The Almost Timely January Random

Well, it must be said, to my defense, that I had all the pictures ready on January 31st. And then I stared at the computer screen for a while and fazed out, because it was Sunday, no, actually, because I tend to do that every now and then.
I also swore this wouldn’t be a post about the weather, and really, I might as well not mention the weather ever again in written form, since the photos will be kind of revealing as to what happened in the heavens above any place I found myself in.
However, I should mention the fact that I managed to stick to one of my new year’s non-resolutions, and checked out a new coffee place- yes, I am painfully aware of how essential my non-resolutions are. My Green Cup proved to be a great choice because, uhm, they have green cups- my mind has been poisoned enough by Instagram to crave that shade of teal that sneaks on you every now and then from the shots of someone immortalizing their latte in Shoreditch.
Besides the fundamental excitement of what shade their cups are, the place is also quite ideal for reading- at least in my case, as I do not insist on comfy chairs, but I do expect proper light, especially during wintertime, and My Green Cup has some pretty amazing spotlights- which also allow for great Instagrams of your coffee indeed.
And here I might as well sum up my reading exploits for this month, which include two books I started a while ago and somehow didn’t get the hang of at the first try. They were peering at me a bit accusingly from the stack of unread books by my bed, so I decided it was high time I gave it another go.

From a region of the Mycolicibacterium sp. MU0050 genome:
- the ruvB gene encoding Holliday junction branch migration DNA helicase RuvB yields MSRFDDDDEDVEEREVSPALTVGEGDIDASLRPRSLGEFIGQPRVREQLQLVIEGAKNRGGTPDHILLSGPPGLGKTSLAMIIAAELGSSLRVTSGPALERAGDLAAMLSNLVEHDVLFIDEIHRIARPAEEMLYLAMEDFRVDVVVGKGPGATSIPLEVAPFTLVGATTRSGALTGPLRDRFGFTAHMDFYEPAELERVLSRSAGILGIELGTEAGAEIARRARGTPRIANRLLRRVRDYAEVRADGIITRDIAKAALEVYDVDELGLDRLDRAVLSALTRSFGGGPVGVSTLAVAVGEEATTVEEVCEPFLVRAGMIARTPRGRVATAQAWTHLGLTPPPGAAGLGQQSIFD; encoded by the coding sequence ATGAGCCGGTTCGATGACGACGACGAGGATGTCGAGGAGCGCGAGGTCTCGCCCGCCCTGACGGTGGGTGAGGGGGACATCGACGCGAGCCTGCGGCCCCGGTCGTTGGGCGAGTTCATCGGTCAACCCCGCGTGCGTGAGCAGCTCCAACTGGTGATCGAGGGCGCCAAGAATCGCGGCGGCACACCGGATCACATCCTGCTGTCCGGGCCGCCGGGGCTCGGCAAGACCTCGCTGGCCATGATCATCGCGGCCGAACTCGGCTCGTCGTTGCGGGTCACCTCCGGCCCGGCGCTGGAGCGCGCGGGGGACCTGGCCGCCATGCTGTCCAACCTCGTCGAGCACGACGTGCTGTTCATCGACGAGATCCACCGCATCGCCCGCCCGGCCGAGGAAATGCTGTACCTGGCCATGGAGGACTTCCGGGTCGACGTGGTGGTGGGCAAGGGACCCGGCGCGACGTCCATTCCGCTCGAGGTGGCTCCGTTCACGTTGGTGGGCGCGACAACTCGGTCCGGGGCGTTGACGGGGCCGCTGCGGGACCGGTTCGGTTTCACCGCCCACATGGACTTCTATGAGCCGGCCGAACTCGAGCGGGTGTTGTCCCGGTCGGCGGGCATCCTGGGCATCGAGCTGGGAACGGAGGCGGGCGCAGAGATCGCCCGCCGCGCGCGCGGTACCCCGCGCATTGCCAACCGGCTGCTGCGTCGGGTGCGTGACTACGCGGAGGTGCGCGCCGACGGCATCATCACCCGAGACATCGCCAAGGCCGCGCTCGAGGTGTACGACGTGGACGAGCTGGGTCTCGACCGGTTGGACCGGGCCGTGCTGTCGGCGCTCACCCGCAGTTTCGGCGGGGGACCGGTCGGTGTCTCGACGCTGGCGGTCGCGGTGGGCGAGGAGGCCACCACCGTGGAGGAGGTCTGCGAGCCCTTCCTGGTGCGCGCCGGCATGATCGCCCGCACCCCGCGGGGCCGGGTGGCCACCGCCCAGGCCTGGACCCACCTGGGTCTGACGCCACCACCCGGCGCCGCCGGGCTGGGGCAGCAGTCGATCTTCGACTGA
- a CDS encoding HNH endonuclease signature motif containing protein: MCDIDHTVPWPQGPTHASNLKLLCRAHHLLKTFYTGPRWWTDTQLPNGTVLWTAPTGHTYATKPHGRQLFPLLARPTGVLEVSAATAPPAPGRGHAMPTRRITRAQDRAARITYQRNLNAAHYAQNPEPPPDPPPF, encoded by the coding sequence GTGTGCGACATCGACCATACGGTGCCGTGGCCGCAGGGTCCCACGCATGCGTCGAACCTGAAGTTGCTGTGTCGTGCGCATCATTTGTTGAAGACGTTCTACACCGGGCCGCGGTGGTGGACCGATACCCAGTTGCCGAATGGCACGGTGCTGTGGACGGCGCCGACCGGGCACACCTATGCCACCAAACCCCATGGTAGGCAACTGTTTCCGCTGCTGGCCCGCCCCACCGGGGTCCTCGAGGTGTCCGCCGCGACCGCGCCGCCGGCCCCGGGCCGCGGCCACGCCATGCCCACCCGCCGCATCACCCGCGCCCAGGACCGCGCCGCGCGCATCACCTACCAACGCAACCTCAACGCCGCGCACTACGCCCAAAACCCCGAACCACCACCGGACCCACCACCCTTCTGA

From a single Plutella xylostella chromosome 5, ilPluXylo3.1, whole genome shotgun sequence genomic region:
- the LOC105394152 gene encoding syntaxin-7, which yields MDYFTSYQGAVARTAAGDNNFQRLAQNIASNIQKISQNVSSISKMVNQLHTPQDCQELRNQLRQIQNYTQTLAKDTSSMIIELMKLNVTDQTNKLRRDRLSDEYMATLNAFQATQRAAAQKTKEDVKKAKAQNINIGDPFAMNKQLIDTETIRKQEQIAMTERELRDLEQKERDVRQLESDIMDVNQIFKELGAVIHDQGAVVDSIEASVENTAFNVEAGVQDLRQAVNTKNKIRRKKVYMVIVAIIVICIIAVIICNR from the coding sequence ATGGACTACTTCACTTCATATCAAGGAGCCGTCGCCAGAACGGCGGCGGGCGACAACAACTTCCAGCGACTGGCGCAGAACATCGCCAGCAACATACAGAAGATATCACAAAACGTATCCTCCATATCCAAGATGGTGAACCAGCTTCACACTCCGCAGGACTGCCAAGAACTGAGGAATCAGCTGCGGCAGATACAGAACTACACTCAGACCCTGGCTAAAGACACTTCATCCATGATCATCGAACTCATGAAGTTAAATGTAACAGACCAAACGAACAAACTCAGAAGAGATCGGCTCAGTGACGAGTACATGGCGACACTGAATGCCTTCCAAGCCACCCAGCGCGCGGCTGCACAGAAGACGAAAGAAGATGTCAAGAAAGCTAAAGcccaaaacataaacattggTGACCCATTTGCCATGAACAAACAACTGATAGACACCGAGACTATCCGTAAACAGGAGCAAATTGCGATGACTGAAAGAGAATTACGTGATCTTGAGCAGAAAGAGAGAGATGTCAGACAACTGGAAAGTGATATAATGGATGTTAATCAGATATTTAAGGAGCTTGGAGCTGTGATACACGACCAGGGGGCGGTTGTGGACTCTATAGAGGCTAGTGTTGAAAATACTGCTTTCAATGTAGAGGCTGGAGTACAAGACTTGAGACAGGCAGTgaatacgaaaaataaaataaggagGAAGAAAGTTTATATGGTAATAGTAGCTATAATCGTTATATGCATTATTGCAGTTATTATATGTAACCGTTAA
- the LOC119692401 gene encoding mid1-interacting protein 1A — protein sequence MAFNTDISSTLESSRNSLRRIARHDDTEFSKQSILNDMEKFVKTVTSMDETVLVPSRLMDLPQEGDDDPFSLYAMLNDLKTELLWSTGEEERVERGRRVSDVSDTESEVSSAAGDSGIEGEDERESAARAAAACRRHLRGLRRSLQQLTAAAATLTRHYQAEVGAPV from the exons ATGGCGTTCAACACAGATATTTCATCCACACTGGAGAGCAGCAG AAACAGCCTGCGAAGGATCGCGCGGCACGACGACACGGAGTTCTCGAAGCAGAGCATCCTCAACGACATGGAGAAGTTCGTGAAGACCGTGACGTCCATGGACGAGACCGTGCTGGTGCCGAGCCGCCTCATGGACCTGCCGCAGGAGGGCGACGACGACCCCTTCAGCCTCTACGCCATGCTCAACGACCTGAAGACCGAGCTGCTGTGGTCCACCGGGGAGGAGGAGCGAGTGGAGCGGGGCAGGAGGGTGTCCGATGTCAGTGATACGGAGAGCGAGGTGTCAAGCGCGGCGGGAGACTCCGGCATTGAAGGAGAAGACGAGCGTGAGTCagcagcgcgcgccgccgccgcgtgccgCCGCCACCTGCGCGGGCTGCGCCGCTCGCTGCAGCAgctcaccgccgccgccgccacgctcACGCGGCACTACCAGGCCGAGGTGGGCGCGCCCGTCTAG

The first one was Hannu Rajaniemi’s Causal Angel, which I bought in a flurry of excitement in a Malmö Sci-Fi store -where I felt just as out of place as the book’s hero on Mars. I generally don’t consider myself a Sci-Fi fiend, although I have read and mostly enjoyed the usual Asimovs and Arthur C.Clarkes, but there’s something utterly mesmerizing in Rajaniemi’s writing- concepts that would otherwise be totally alien to my not overly scientific mind come alive and suddenly seem utterly believable and almost tangible. And I must also give some extra brownie points to someone writing in such spectacular English without being a native speaker. There’s always hope, it seems, at least for some of us.
I’m even more distanced from the world of fantasy than from that of Sci-Fi, but I pick the occasional nugget from there as well, and Neil Gaiman happens to be that nugget most of the time. I’d previously enjoyed both American Gods and Neverwhere a great deal, so Anansi Boys spinning off the American Gods universe and being set mostly in London just tickled me pink- I simply can’t resist someone being almost as fascinated by useless British trivia as I am.
I had no problems with reading The Infatuations by Javier Marías at the first go, yet I probably liked it considerably less than either the Causal Angel or Anansi Boys. Although there are undeniably good things in there, the man is just trying too hard most of the time, and I was particularly enraged by his assumptions about how his female hero would feel and act in certain circumstances. Which brings me to the book I basically started the year with, and, horror of all horrors, failed to photograph. William Boyd’s Sweet Caress succeeds in having a believable female lead and is most interesting in the way the author weaves a story out of actual random shots, which become the oeuvre of his fictional photographer.

























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